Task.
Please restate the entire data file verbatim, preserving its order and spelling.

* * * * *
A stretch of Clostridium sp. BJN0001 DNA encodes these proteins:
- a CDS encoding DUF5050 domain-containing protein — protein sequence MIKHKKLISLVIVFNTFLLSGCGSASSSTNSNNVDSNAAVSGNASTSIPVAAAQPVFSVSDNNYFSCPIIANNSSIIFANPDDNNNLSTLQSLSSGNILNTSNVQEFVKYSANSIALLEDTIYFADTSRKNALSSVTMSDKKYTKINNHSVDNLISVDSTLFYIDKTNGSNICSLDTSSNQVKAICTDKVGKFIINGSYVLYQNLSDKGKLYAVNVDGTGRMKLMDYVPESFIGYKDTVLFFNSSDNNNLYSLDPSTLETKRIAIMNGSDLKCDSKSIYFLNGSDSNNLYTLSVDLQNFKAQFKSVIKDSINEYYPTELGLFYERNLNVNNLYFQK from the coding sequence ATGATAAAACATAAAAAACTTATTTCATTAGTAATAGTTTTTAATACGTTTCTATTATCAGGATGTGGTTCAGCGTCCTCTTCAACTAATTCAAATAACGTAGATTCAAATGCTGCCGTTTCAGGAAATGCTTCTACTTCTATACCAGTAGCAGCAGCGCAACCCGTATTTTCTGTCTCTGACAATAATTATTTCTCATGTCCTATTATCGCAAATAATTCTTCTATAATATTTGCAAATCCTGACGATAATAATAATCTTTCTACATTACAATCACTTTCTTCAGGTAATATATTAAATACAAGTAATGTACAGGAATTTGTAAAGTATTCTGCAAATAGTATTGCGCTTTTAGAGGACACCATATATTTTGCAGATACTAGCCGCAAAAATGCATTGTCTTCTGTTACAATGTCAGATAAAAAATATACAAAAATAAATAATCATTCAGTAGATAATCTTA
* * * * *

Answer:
A stretch of Clostridium sp. BJN0001 DNA encodes these proteins:
- a CDS encoding DUF5050 domain-containing protein — protein sequence MIKHKKLISLVIVFNTFLLSGCGSASSSTNSNNVDSNAAVSGNASTSIPVAAAQPVFSVSDNNYFSCPIIANNSSIIFANPDDNNNLSTLQSLSSGNILNTSNVQEFVKYSANSIALLEDTIYFADTSRKNALSSVTMSDKKYTKINNHSVDNLISVDSTLFYIDKTNGSNICSLDTSSNQVKAICTDKVGKFIINGSYVLYQNLSDKGKLYAVNVDGTGRMKLMDYVPESFIGYKDTVLFFNSSDNNNLYSLDPSTLETKRIAIMNGSDLKCDSKSIYFLNGSDSNNLYTLSVDLQNFKAQFKSVIKDSINEYYPTELGLFYERNLNVNNLYFQK from the coding sequence ATGATAAAACATAAAAAACTTATTTCATTAGTAATAGTTTTTAATACGTTTCTATTATCAGGATGTGGTTCAGCGTCCTCTTCAACTAATTCAAATAACGTAGATTCAAATGCTGCCGTTTCAGGAAATGCTTCTACTTCTATACCAGTAGCAGCAGCGCAACCCGTATTTTCTGTCTCTGACAATAATTATTTCTCATGTCCTATTATCGCAAATAATTCTTCTATAATATTTGCAAATCCTGACGATAATAATAATCTTTCTACATTACAATCACTTTCTTCAGGTAATATATTAAATACAAGTAATGTACAGGAATTTGTAAAGTATTCTGCAAATAGTATTGCGCTTTTAGAGGACACCATATATTTTGCAGATACTAGCCGCAAAAATGCATTGTCTTCTGTTACAATGTCAGATAAAAAATATACAAAAATAAATAATCATTCAGTAGATAATCTTA